The average online job posting receives about 250 resumes with only 2-3% of people that apply for a job getting a job interview. The odds are heavily stacked against you, so when you do get a job interview you want to do the best you can. From the job interview about 20% of people will get a job offer, roughly 1 in 5. While this is a much better conversion rate, it’s still a fairly low percentage chance for any individual job. To help improve your chances of getting pass the initial interview, here are 10 tips for having a good interview:
1) Don’t talk bad about past employers
In the interview’s mind, whatever you are saying about your past employers are what you would say about them if they hired you and then you decided to leave the company. If you’re asked why you want to leave your current employer or something to that effect it’s best to keep it very high level and somewhat vague. Don’t gossip or badmouth anyone and keep it as short as you can.
2) Use the STAR methodology
If you struggle with describing a situation or storytelling when an interviewer asks you to “Describe a time when” or “give an example of when you”, then using the STAR methodology can help you organize your thoughts. STAR stands for situation, task, action and result and it’s basically a way you can organize your thoughts so that you give a clear picture of what was happening when you are trying to describe a past situation.
3) Don’t be afraid to ask questions
If all you’re doing is waiting for them to ask questions it can get very stressful and tiring. Every now and again I recommend you ask them some questions. There are two benefits to doing this, firstly you get a break from constantly answering questions. This way you don’t get drained and start losing focus. Secondly, if you better understand the question you can give better answers. For example, if they ask you if you are familiar with a certain software or programming language, instead of just answering right away you could say yes and then ask them how they use it in their company. Based on what they say, you can decide which one of your past experiences would be most applicable and talk about that.
4) Never just say no
If you ever get a question about your experience or knowledge and you don’t have any applicable experience, don’t just say no I don’t have that experience or no I’ve never done that. I’m not saying to lie but if possible, talk about a similar experience that you have or how you would get it done. The reason they are asking is because people can be confident that you can do something if you have done it before, but if you have a similar experience or a clear idea of how you would do it you can convince them that way.
5) Show rather than tell
If you have an online portfolio of any kind, bring that with you to the interview. You can bring your laptop, iPad or any mobile device with you to the interview and use that as proof in the interview. For example if they are asking you if you have experience performing a certain type of web application attack and you have a write up written on how to do it, rather than talking it out ask them if you can show them your previous work. If you can prove to them that you are capable, that’s always better than just giving them a convincing answer.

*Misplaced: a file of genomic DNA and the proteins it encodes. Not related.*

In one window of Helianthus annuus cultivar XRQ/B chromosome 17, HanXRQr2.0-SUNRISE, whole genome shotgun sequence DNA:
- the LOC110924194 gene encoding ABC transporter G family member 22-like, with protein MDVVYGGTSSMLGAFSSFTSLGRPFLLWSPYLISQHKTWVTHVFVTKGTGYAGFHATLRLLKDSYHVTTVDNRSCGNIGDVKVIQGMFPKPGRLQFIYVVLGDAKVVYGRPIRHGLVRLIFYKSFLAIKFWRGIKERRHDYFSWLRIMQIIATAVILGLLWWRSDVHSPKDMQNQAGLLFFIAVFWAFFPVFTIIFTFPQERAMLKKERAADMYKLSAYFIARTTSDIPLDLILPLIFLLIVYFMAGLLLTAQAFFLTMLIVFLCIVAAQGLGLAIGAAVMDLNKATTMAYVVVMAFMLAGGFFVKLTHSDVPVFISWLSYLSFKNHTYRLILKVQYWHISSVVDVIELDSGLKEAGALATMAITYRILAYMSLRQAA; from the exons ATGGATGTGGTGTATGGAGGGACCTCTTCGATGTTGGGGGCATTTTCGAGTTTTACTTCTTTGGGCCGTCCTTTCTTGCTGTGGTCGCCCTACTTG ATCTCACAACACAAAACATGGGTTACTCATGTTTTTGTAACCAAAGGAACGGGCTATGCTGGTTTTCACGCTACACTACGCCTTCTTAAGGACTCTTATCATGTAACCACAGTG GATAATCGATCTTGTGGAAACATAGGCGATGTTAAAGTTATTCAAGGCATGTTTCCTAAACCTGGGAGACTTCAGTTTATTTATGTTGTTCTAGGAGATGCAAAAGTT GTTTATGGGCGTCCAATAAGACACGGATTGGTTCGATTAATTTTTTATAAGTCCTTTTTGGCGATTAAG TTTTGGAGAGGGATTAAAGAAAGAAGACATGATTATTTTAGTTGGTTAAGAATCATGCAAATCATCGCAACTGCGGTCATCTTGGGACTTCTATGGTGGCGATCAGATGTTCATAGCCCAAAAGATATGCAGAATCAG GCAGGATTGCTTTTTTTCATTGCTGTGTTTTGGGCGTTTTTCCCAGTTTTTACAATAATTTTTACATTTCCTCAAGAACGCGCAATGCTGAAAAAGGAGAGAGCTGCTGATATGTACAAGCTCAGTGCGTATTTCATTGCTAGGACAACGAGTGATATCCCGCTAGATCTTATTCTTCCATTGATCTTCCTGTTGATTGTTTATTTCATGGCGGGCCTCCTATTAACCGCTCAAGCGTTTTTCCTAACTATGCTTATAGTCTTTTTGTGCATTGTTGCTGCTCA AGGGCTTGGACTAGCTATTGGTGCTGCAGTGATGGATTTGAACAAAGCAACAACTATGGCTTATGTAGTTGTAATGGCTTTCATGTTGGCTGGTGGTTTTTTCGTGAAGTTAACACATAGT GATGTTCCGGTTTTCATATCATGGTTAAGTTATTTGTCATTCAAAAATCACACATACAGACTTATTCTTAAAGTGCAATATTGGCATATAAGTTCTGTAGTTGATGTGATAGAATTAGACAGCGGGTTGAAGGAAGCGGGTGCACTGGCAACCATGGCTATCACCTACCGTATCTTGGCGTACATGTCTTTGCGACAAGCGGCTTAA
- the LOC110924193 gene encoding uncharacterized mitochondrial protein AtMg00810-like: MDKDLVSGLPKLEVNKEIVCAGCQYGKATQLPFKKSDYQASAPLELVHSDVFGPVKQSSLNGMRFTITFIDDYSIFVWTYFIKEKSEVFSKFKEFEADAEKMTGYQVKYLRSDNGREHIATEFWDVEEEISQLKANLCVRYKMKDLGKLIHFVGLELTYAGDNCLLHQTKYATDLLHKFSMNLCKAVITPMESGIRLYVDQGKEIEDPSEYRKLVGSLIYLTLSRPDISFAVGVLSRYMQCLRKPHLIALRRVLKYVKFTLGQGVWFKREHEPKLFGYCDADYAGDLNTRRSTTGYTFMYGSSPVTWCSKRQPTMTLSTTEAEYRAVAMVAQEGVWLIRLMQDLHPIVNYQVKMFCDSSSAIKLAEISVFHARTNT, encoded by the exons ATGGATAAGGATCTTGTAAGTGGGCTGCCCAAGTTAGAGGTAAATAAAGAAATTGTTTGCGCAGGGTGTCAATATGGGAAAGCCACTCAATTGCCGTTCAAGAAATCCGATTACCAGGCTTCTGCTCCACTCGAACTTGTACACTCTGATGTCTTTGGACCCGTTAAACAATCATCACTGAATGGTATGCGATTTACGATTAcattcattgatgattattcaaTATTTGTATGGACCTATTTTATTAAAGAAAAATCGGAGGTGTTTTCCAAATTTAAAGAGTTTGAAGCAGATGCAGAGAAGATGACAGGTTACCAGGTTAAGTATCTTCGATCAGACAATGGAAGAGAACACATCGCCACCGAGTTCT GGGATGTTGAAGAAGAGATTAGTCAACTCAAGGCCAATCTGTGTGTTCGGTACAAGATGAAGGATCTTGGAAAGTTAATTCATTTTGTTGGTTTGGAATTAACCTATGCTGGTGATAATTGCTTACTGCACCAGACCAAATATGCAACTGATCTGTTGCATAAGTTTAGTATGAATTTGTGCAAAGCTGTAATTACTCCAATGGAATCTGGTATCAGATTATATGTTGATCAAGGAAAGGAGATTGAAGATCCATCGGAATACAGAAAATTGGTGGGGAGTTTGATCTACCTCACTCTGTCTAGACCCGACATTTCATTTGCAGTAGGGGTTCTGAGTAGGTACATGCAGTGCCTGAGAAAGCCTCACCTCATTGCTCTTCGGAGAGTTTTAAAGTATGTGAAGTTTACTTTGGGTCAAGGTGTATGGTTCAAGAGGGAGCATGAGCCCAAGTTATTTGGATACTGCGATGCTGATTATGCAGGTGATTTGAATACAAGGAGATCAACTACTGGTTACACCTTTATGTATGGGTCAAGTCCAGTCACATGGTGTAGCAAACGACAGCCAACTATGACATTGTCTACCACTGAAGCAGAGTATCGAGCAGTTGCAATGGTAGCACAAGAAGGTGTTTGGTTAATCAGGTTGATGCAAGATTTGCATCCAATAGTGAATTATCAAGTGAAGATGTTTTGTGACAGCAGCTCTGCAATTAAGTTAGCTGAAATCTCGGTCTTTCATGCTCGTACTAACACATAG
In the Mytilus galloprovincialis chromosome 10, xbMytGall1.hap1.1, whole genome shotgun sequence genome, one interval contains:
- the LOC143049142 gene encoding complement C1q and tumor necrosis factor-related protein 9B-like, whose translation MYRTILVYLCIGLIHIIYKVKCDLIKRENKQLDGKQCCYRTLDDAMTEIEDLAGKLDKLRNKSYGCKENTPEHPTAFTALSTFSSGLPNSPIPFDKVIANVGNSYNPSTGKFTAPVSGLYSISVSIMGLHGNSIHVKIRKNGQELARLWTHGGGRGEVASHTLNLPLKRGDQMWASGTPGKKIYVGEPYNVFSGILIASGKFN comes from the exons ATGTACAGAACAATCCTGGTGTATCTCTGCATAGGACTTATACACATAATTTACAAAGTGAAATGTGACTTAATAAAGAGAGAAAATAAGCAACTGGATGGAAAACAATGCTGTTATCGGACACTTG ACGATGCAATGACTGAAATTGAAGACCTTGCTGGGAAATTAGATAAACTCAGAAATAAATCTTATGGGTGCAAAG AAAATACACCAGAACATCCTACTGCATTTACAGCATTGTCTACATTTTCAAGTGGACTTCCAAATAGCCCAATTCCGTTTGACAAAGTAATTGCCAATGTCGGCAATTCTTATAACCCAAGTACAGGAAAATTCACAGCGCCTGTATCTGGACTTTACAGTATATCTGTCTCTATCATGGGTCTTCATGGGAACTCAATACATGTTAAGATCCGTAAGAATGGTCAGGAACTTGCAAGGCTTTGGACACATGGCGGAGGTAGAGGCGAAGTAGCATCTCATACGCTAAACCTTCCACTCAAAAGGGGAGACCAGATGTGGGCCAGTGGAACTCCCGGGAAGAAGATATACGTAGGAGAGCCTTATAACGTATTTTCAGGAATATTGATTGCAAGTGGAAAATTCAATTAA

6) Research common cybersecurity questions
Many interviewers will ask you some of the basic cybersecurity interview questions to test your competency. If you do some research on cybersecurity interview questions you’ll be able to answer them if you are asked those questions. It gives the interviewer a lot more confidence that you have knowledge in the field.
7) Give them a chance to express their concerns
One of the things I like to do when ending an interview is ask them “Do you have any doubts about my qualifications for the position?” something to that effect. It’s a good way to address any issues they may have or re-answer any questions that you answered poorly. The interviewer may not always be honest with you or maybe they already decided not to offer you the position. But if you’re close, asking this type of question and addressing their concerns may push you over the edge.
8) Know your resume
You want to be familiar with everything that you list on your resume. If you get asked a question and it takes you a while to remember where you put that on your resume, it may come off to the interviewer that you lied on your resume. You don’t want them starting to doubt your credentials so it’s best to read over your resume and know what you put on it.
9) Don’t exclude unpaid work
Some people may assume that unpaid work isn’t considered “professional” and they may be hesitant to talk about it during an interview. My suggestion is to talk about all relevant experience, unpaid experience is still experience and to some people it may be impressive that you are willing to work without pay to get that experience in the first place. Especially if you’re applying for an inexperienced position I would definitely suggest talking about unpaid work.
10) Don’t take the results personally
Like most things, getting a job isn’t a perfect meritocracy. You can do almost everything right and still not get selected for all sorts of reasons. There’s racism, sexism, cultural bias, personal bias and frankly, someone might just have better connections for the job than you do. So try not to be discouraged and don’t take any rejection too personally.